Trauma & Grief

Serene Painting
Couple in the Woods

Women are not the only victims of the inter-generational cycle of trauma.  The New York Times (02/22/18) reported: “A new national online survey reports that 81 percent of women and 43 percent of men say they have experienced sexual harassment or assault over their lifetimes.  The survey sought to illustrate the scope of the #MeToo movement.”  Children are present in 80% of violent homes and 40% of these children experience abuse themselves.   The incidence of child abuse is 15 times higher in homes with spousal abuse.

Boys who witness their fathers’ violence are 10 times more likely to act abusively in adulthood, thus creating a cycle.  Men are socialized to express their emotions in anger or not at all, resulting in high alcohol/drug addiction, high-risk behavior, and crisis-oriented living.  Women are socialized to express their emotions in depressive self-blame with high levels of learned helplessness and isolating shame, which increases the risk of substance abuse, self-harm, and eating disorders.

Both men and women often lack self-care, self-soothing, and grieving skills.  Without the self-care and soothing skills, we are not equipped to identify and process our losses.  Losses aren’t just people we have lost in the circle of life, but gaps we’ve had in interpersonal development, dissatisfaction in key relationships, and failure to achieve life goals or dreams.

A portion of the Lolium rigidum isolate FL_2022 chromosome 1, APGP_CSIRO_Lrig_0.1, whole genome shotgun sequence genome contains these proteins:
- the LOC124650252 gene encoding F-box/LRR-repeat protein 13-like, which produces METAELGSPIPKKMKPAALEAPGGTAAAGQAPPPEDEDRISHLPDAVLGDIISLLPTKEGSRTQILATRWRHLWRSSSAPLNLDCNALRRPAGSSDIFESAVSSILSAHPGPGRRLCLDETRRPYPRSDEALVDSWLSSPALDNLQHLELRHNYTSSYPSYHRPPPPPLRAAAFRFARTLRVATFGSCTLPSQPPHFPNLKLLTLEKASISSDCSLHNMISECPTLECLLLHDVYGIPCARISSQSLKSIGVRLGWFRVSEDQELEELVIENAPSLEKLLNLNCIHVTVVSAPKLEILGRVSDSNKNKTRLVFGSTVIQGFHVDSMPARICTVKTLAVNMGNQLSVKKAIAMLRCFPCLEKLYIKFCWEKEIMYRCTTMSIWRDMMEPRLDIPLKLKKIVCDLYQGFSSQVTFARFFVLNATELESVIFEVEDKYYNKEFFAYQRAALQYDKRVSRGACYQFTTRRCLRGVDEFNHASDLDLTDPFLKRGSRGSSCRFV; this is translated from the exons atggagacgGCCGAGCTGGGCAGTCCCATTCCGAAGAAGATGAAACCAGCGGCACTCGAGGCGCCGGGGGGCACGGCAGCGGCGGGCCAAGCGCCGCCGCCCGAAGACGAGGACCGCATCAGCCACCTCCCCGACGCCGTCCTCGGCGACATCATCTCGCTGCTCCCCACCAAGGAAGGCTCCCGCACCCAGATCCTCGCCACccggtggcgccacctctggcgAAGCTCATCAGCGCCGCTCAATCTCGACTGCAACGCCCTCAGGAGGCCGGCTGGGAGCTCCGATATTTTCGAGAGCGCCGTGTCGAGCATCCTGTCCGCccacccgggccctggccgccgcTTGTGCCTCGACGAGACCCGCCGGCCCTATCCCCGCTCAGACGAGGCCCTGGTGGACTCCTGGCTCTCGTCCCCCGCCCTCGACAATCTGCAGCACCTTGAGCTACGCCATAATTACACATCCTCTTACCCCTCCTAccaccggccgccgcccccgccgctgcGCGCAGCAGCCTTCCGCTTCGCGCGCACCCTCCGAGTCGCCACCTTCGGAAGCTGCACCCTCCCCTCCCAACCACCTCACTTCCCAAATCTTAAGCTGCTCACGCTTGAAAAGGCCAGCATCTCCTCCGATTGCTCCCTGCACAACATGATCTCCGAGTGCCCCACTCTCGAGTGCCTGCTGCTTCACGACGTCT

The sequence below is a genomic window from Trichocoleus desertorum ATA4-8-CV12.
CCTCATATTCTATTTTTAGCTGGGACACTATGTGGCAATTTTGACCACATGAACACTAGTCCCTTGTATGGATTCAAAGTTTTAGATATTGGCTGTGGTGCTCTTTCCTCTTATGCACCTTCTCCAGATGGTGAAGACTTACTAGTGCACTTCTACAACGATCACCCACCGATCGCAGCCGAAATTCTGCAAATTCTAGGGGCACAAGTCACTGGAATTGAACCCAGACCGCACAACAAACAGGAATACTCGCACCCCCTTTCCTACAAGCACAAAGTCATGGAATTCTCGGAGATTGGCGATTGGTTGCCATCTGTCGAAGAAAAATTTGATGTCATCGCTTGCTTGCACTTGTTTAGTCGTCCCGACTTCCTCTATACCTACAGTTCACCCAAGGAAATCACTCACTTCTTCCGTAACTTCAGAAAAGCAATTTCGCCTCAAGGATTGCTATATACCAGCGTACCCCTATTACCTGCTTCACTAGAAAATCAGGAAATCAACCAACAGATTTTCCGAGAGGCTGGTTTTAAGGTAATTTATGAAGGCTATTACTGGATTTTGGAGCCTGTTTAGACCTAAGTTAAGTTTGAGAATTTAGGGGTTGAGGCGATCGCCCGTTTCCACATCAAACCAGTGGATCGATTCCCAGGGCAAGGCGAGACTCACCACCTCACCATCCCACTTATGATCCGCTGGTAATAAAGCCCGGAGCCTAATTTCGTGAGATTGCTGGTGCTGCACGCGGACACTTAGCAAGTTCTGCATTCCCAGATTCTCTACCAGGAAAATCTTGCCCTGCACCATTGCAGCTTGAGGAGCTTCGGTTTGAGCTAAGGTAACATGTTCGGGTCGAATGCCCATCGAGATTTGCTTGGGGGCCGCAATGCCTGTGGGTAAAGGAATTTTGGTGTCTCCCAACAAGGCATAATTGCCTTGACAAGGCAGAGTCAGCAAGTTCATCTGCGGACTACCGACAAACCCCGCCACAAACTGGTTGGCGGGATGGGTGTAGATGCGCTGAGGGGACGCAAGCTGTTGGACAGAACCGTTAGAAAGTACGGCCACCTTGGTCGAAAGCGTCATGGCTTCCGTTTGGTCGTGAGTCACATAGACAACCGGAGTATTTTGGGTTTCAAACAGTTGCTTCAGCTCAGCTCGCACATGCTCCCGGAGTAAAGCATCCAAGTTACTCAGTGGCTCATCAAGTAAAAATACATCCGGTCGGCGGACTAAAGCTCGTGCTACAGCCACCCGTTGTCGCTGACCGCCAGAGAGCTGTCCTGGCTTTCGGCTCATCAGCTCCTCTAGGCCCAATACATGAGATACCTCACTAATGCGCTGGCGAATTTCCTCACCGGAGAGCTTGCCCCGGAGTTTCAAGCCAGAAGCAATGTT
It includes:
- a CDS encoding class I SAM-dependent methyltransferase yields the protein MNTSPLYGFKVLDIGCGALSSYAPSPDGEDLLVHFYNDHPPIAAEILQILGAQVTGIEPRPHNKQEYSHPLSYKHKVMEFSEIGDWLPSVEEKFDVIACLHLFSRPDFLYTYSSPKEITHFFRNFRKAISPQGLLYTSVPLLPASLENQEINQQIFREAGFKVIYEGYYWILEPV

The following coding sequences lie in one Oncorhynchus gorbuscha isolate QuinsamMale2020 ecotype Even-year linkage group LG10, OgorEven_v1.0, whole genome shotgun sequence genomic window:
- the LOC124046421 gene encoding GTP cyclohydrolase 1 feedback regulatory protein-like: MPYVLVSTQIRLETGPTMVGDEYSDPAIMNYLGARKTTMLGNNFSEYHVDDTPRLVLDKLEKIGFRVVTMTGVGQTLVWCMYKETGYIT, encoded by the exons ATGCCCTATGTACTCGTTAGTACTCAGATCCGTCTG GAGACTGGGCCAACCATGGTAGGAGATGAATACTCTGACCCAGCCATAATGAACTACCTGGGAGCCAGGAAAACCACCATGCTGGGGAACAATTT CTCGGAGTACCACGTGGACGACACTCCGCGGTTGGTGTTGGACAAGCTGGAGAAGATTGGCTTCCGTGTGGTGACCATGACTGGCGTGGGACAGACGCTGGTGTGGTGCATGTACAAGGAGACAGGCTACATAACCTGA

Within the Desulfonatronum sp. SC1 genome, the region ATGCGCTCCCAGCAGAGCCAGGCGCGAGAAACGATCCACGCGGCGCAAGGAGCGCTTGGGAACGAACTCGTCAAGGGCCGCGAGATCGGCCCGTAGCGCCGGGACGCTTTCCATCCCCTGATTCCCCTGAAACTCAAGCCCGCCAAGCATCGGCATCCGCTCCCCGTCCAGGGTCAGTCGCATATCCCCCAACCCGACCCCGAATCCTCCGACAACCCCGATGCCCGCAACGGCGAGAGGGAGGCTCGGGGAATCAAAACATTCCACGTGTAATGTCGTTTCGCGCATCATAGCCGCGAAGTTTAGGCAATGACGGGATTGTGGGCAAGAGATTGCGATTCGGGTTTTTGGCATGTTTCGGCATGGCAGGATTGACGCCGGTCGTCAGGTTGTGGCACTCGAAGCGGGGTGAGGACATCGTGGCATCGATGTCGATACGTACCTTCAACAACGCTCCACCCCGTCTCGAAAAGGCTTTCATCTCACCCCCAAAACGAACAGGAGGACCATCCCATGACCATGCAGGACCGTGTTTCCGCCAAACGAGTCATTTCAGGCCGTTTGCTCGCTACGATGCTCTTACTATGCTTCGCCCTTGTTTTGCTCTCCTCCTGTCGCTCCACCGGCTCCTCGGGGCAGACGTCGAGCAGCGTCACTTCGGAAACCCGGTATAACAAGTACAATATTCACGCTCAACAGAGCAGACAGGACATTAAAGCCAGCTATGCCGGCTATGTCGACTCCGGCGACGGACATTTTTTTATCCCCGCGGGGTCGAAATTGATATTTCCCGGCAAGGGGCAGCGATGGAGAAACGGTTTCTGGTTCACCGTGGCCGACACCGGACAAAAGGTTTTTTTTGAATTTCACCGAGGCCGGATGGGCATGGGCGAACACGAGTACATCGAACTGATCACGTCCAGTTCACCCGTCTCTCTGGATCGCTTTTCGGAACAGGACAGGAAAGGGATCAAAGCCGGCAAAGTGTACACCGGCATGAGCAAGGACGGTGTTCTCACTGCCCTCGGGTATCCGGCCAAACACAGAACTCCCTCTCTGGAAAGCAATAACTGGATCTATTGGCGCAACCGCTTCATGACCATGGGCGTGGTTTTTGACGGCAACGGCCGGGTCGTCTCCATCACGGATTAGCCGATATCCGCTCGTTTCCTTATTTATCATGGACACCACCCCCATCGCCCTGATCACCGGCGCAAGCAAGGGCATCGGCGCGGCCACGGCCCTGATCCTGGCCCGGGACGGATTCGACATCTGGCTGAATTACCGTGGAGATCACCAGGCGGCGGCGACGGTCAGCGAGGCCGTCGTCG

Grieving is a natural process that many have avoided because they confuse sadness with depression.  Without grieving, we never feel deserving of things that were missing in our earlier lives.  These are skills that our parents may not have been able to teach us.  Unless we are taught by our families, we are not skilled in developing trust in our own judgement, identifying feelings, expressing emotions, setting boundaries,  facing conflict, negotiating resolutions, and fostering intimacy.  These skills provide us with the tools to be effective successful individuals in our world.

Since 1986,  Dr. Chang has worked with trauma survivors, including sexual harassment, domestic violence, sexual assault, childhood physical/sexual abuse, victims of crime, disaster survivors, and veterans’ combat.  Additionally, she has worked with many men and women of different ethnicities, who do not present with trauma but need a similar path of recovery.  We all experience emotional wounds that are deep, painful, and require targeted  recovery.